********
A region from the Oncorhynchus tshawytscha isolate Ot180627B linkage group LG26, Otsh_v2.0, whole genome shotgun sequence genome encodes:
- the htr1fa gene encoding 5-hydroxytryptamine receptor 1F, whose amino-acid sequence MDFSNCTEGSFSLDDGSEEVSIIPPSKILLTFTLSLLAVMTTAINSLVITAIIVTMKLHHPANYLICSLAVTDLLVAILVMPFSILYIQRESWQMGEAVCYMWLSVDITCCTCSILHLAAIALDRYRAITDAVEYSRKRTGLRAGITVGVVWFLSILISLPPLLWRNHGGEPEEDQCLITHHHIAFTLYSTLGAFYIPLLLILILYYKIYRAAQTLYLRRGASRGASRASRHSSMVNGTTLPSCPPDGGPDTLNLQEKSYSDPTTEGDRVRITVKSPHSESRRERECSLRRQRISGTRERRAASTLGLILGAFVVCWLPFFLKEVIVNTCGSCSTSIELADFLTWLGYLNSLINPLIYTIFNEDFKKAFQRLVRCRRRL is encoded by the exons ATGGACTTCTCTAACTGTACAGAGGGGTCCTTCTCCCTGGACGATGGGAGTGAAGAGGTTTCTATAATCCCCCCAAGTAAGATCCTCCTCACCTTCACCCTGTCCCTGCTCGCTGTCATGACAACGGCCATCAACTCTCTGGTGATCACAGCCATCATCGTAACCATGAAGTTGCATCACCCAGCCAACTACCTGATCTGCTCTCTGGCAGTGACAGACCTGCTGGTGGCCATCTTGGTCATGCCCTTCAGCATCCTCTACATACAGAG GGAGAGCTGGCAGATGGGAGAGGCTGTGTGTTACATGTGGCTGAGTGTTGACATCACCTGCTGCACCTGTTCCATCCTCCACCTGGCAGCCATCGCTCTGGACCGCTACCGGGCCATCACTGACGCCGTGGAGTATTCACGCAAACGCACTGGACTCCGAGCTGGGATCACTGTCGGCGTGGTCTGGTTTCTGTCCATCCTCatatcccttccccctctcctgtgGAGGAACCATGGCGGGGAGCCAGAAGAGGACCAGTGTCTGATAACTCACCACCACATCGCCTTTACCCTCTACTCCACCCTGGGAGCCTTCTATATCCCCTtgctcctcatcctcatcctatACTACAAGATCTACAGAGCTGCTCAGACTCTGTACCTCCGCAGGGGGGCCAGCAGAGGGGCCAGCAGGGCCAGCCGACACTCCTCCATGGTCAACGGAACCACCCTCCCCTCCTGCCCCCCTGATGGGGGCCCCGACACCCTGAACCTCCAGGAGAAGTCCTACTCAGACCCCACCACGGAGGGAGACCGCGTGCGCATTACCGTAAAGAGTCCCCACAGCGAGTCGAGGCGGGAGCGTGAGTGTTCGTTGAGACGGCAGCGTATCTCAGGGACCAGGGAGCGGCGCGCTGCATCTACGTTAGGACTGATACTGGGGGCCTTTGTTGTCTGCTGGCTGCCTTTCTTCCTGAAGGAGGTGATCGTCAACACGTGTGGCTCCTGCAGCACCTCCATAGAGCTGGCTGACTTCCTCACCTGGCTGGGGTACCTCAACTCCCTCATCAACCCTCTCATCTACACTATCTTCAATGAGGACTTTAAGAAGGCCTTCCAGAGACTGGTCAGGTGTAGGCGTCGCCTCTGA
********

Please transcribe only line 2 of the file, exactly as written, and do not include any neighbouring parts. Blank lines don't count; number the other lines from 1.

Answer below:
- the htr1fa gene encoding 5-hydroxytryptamine receptor 1F, whose amino-acid sequence MDFSNCTEGSFSLDDGSEEVSIIPPSKILLTFTLSLLAVMTTAINSLVITAIIVTMKLHHPANYLICSLAVTDLLVAILVMPFSILYIQRESWQMGEAVCYMWLSVDITCCTCSILHLAAIALDRYRAITDAVEYSRKRTGLRAGITVGVVWFLSILISLPPLLWRNHGGEPEEDQCLITHHHIAFTLYSTLGAFYIPLLLILILYYKIYRAAQTLYLRRGASRGASRASRHSSMVNGTTLPSCPPDGGPDTLNLQEKSYSDPTTEGDRVRITVKSPHSESRRERECSLRRQRISGTRERRAASTLGLILGAFVVCWLPFFLKEVIVNTCGSCSTSIELADFLTWLGYLNSLINPLIYTIFNEDFKKAFQRLVRCRRRL is encoded by the exons ATGGACTTCTCTAACTGTACAGAGGGGTCCTTCTCCCTGGACGATGGGAGTGAAGAGGTTTCTATAATCCCCCCAAGTAAGATCCTCCTCACCTTCACCCTGTCCCTGCTCGCTGTCATGACAACGGCCATCAACTCTCTGGTGATCACAGCCATCATCGTAACCATGAAGTTGCATCACCCAGCCAACTACCTGATCTGCTCTCTGGCAGTGACAGACCTGCTGGTGGCCATCTTGGTCATGCCCTTCAGCATCCTCTACATACAGAG GGAGAGCTGGCAGATGGGAGAGGCTGTGTGTTACATGTGGCTGAGTGTTGACATCACCTGCTGCACCTGTTCCATCCTCCACCTGGCAGCCATCGCTCTGGACCGCTACCGGGCCATCACTGACGCCGTGGAGTATTCACGCAAACGCACTGGACTCCGAGCTGGGATCACTGTCGGCGTGGTCTGGTTTCTGTCCATCCTCatatcccttccccctctcctgtgGAGGAACCATGGCGGGGAGCCAGAAGAGGACCAGTGTCTGATAACTCACCACCACATCGCCTTTACCCTCTACTCCACCCTGGGAGCCTTCTATATCCCCTtgctcctcatcctcatcctatACTACAAGATCTACAGAGCTGCTCAGACTCTGTACCTCCGCAGGGGGGCCAGCAGAGGGGCCAGCAGGGCCAGCCGACACTCCTCCATGGTCAACGGAACCACCCTCCCCTCCTGCCCCCCTGATGGGGGCCCCGACACCCTGAACCTCCAGGAGAAGTCCTACTCAGACCCCACCACGGAGGGAGACCGCGTGCGCATTACCGTAAAGAGTCCCCACAGCGAGTCGAGGCGGGAGCGTGAGTGTTCGTTGAGACGGCAGCGTATCTCAGGGACCAGGGAGCGGCGCGCTGCATCTACGTTAGGACTGATACTGGGGGCCTTTGTTGTCTGCTGGCTGCCTTTCTTCCTGAAGGAGGTGATCGTCAACACGTGTGGCTCCTGCAGCACCTCCATAGAGCTGGCTGACTTCCTCACCTGGCTGGGGTACCTCAACTCCCTCATCAACCCTCTCATCTACACTATCTTCAATGAGGACTTTAAGAAGGCCTTCCAGAGACTGGTCAGGTGTAGGCGTCGCCTCTGA